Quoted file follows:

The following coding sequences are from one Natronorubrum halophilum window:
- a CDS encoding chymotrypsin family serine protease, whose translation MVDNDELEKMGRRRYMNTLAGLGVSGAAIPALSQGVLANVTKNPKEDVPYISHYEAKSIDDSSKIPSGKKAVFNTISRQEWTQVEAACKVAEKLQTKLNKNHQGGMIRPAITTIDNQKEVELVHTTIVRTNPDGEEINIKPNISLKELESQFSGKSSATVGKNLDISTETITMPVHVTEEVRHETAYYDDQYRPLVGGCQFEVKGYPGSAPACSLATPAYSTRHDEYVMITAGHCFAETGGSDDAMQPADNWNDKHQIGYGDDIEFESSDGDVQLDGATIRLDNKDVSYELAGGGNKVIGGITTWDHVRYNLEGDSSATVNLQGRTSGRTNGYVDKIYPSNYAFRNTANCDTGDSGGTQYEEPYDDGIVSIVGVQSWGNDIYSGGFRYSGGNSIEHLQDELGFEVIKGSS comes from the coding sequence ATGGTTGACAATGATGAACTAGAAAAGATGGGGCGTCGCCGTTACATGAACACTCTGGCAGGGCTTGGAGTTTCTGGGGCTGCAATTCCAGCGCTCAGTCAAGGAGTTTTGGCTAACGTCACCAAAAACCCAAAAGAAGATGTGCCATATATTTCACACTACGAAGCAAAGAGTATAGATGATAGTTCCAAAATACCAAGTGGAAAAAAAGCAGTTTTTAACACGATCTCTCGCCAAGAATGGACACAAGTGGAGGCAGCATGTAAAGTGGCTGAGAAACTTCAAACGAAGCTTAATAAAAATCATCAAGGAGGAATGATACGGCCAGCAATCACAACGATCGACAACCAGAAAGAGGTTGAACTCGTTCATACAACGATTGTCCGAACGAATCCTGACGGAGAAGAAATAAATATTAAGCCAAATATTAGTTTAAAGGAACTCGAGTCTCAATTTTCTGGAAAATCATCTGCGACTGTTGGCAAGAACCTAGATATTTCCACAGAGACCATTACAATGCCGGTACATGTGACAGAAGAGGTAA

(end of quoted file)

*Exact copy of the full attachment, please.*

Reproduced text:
The following coding sequences are from one Natronorubrum halophilum window:
- a CDS encoding chymotrypsin family serine protease, whose translation MVDNDELEKMGRRRYMNTLAGLGVSGAAIPALSQGVLANVTKNPKEDVPYISHYEAKSIDDSSKIPSGKKAVFNTISRQEWTQVEAACKVAEKLQTKLNKNHQGGMIRPAITTIDNQKEVELVHTTIVRTNPDGEEINIKPNISLKELESQFSGKSSATVGKNLDISTETITMPVHVTEEVRHETAYYDDQYRPLVGGCQFEVKGYPGSAPACSLATPAYSTRHDEYVMITAGHCFAETGGSDDAMQPADNWNDKHQIGYGDDIEFESSDGDVQLDGATIRLDNKDVSYELAGGGNKVIGGITTWDHVRYNLEGDSSATVNLQGRTSGRTNGYVDKIYPSNYAFRNTANCDTGDSGGTQYEEPYDDGIVSIVGVQSWGNDIYSGGFRYSGGNSIEHLQDELGFEVIKGSS comes from the coding sequence ATGGTTGACAATGATGAACTAGAAAAGATGGGGCGTCGCCGTTACATGAACACTCTGGCAGGGCTTGGAGTTTCTGGGGCTGCAATTCCAGCGCTCAGTCAAGGAGTTTTGGCTAACGTCACCAAAAACCCAAAAGAAGATGTGCCATATATTTCACACTACGAAGCAAAGAGTATAGATGATAGTTCCAAAATACCAAGTGGAAAAAAAGCAGTTTTTAACACGATCTCTCGCCAAGAATGGACACAAGTGGAGGCAGCATGTAAAGTGGCTGAGAAACTTCAAACGAAGCTTAATAAAAATCATCAAGGAGGAATGATACGGCCAGCAATCACAACGATCGACAACCAGAAAGAGGTTGAACTCGTTCATACAACGATTGTCCGAACGAATCCTGACGGAGAAGAAATAAATATTAAGCCAAATATTAGTTTAAAGGAACTCGAGTCTCAATTTTCTGGAAAATCATCTGCGACTGTTGGCAAGAACCTAGATATTTCCACAGAGACCATTACAATGCCGGTACATGTGACAGAAGAGGTAA